Article / 04.12.2023

Sustainable ship design for a sustainable planet

In response to climate change, current megatrends, stakeholder expectations, as well as evolving international regulations, Aker Arctic has developed a sustainability guidance plan towards a more responsible future while helping customers to achieve their sustainability goals.

The sustainability plan is aligned with the three main topics outlined in EU corporate sustainability reporting directives, namely E=Environment, S=Social, G=Governance (ESG).

“Nine areas have been identified as the most relevant in our daily work,” Managing Director Reko-Antti Suojanen outlines. “In these we believe we can add most value for our customers, our stakeholders, our people, and our planet.”


Good governance is the basis for everyday work

Aker Arctic’s projects have increasingly shifted towards renewable energy production, for instance wind power, and supporting markets for renewable fuels, including hydrogen, methanol and ammonia.

“We will continue to focus on projects in these areas, while working with responsible customers, shipyards and stakeholders. This is in line with our renewed strategy that now incorporates ESG,” Suojanen explains.

“Our mission is to produce and develop services and products that enable sustainable and safe operations in ice-covered waters. We are therefore fully committed to International Maritime Organisation (IMO) greenhouse gas reduction targets,” Suojanen says.

Throughout the company’s history, Aker Arctic experts have actively taken part in and facilitated discussions in the industry. Examples include: participating in IMO workshops, presenting R&D at global shipping events, arranging the yearly Arctic Passion Seminar in Helsinki, as well as publishing articles on new projects, development trends and research findings in Arctic Passion News – the printed and online company magazine.

“In our selection of partners, codes of conduct and safety have always guided us, but now ESG has been added to the requirements,” Suojanen adds.


Preserving the environment for future generations

As an engineering office, Aker Arctic’s own emissions are quite small. However, Scope 1 & 2 greenhouse gas (GHG) emissions have already been monitored for five years, and the aim is to continue reducing them through various actions. Scope 3 emissions will be defined during 2024.

Scope 1 emissions are direct GHG emissions from sources owned or controlled by the company. Scope 2 emissions refer to indirect GHG emissions associated with the purchase of electricity, heat, or cooling. Scope 3 emissions encompass all other indirect emissions in the value chain.

About six years ago, solar panels were installed on the office roof, providing renewable electricity during the sunny months of the year. Nevertheless, Finland has many dark months, during which outside providers are needed. The target is to switch to 100% renewable energy year-round in the near future.

Solar panels installed on the office roof have provided renewable electricity for about six years.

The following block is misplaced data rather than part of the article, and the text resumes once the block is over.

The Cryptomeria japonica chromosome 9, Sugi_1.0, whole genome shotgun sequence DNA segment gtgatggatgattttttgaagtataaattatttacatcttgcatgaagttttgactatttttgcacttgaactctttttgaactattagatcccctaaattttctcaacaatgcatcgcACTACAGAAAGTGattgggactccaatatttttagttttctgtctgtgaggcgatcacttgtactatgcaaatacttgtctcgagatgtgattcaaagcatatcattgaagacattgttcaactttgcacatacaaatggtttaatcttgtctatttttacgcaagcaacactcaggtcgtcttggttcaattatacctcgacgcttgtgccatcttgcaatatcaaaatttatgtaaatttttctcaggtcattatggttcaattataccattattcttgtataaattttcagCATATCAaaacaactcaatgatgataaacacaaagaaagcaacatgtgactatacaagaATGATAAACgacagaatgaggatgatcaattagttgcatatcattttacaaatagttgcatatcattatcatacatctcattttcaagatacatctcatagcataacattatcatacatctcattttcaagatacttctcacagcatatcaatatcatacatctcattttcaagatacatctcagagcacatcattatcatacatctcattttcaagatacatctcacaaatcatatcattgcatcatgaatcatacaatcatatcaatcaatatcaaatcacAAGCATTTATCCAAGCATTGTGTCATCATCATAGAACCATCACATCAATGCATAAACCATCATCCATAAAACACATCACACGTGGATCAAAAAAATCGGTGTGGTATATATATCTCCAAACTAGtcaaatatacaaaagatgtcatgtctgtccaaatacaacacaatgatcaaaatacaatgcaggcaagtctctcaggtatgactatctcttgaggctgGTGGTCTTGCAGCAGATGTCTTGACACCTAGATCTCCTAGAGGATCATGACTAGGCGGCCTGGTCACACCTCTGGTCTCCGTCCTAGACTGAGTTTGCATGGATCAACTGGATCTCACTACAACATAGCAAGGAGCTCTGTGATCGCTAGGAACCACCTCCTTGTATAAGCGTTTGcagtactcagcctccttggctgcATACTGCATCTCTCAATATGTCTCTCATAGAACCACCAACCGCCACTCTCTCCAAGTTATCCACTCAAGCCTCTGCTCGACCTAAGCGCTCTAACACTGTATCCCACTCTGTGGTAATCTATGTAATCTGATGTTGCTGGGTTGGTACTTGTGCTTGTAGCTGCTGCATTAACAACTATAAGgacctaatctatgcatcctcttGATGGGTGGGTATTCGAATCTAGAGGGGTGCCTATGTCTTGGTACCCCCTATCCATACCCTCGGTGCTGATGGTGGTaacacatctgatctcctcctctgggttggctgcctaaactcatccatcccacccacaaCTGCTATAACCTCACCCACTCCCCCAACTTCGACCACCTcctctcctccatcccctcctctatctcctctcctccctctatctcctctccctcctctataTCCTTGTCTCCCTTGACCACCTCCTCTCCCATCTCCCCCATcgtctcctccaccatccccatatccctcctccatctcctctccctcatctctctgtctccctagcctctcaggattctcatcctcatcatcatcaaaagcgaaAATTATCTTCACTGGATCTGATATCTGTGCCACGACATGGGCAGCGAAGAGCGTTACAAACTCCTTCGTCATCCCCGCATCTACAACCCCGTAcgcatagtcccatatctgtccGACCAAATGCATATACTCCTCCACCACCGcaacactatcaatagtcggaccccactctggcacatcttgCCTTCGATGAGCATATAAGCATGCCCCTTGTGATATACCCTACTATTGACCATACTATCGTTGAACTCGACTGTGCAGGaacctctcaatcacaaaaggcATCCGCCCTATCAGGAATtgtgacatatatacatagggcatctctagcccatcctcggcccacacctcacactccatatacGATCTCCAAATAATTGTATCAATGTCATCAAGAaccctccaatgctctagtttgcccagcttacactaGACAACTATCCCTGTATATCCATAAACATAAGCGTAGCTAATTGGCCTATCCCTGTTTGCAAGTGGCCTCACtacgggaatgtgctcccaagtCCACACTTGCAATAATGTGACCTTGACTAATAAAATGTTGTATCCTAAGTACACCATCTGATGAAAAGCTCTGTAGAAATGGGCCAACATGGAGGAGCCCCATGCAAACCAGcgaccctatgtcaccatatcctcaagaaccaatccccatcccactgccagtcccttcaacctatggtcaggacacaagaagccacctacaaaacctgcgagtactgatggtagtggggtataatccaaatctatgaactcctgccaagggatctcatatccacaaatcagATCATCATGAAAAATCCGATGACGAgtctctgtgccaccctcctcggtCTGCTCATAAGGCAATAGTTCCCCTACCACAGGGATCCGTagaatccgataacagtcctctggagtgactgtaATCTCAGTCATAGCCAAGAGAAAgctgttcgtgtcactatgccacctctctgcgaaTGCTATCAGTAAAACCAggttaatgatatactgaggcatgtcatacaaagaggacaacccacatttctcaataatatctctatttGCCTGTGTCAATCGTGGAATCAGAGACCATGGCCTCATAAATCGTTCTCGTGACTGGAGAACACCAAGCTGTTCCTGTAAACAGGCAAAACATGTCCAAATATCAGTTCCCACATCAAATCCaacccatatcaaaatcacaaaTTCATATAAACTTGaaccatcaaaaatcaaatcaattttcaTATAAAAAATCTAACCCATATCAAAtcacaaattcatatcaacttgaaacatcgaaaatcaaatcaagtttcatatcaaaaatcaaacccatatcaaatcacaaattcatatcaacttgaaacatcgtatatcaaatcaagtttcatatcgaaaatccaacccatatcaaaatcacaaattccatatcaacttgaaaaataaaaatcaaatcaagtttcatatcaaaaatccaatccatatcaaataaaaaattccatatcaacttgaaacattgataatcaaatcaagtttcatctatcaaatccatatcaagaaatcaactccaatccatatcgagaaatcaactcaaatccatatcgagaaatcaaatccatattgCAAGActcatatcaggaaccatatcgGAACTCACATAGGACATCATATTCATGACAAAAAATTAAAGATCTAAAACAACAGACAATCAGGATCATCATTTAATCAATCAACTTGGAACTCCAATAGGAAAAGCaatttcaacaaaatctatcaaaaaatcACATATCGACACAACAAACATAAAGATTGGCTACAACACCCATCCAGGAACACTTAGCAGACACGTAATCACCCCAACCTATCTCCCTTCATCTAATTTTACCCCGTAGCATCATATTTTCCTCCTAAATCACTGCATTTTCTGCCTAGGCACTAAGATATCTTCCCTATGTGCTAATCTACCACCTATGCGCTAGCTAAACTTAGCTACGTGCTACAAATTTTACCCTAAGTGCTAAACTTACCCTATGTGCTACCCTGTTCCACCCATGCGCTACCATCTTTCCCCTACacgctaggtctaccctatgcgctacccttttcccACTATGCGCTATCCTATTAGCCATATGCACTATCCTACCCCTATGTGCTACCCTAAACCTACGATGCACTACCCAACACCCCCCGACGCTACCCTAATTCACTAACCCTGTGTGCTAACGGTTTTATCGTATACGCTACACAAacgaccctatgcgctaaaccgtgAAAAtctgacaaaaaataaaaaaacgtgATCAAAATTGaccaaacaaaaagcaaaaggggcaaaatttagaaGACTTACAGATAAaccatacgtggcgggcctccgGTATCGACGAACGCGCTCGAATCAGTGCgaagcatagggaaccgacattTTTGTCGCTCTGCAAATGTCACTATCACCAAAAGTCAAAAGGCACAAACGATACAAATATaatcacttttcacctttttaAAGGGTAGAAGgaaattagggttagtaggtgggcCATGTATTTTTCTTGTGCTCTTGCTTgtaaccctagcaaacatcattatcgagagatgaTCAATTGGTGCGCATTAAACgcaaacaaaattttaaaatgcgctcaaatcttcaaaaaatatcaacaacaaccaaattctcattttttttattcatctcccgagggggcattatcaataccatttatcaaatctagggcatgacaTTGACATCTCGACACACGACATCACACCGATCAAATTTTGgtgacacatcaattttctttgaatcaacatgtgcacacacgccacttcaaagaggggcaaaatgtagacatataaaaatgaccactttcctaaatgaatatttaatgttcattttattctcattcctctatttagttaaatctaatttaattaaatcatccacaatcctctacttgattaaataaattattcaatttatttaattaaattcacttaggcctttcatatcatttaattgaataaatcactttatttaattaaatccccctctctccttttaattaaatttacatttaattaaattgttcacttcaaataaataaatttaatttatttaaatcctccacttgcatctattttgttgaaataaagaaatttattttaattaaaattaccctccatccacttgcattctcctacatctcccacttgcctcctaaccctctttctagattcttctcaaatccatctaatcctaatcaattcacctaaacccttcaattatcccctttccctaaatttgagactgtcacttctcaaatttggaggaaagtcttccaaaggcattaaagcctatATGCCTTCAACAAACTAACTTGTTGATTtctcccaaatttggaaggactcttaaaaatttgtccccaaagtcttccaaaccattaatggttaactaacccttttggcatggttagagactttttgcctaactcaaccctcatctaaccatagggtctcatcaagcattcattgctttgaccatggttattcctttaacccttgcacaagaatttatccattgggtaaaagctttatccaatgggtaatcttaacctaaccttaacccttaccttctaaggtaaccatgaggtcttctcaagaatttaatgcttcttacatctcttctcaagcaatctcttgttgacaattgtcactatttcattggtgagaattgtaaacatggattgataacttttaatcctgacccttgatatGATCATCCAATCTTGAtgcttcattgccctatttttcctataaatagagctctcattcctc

Enabling customers to reach their goals

Increasing the carbon handprint and climate impact in the value chain are where the prime positive environmental influences can be achieved.

“In every new vessel project, the design should be more sustainable than its predecessors,” Suojanen emphasises.

“This means that we always consider what fuel options can be implemented to reduce climate impact. Additionally, lower emissions can be achieved both in construction and operations by utilising the latest technologies and implementing new approaches.”

For the recently designed Swedish icebreaker, the requirement was to design a vessel with 70% lower emissions than the previous one, and this was achieved.

For example, in the recently designed Swedish icebreaker, the requirement was to design a vessel with 70% lower emissions than the previous one, and this was achieved.

Lifecycle assessments (LCA) are further recommended in every new project, where GHG emissions in the design are calculated to support customers in their decisions. (Read more about LCA and Lifecycle costs LCC services.)

The aim is to help customers find ship solutions that reach their requirements, consume less energy, and use carbon-neutral energy alternatives.


Passionate ice people are the key to success

Aker Arctic employees are all tremendously enthusiastic about ice, icebreaking, Arctic areas and improvements in technology.

“This is the place where our passionate team finds daily meaning in their work. They are continuously developing their expertise to achieve even more successful operations in ice,” Suojanen underlines.

Aker Arctic’s high employee satisfaction score, long-term employment and low sickness leave records testify to this.

In addition to competitive salaries and a salary equality policy, employee benefits are on a high level; occupational healthcare and regular joint recreational activities being among them.

“As a responsible and flexible employer, we encourage cycling and public transport to work. We offer remote working opportunities, and provide free charging points for employees using electric cars,” Suojanen says.

All ESG actions are part of creating a green organizational identity, where every Aker Arctic employee actively cares about ESG and contributes to a more sustainable future.

We will continue to monitor key sustainability indicators such as carbon footprint, energy efficiency and social impact metrics and publish results annually to ensure transparency and to track our progress towards a more sustainable future.


Text: Catarina Stewen

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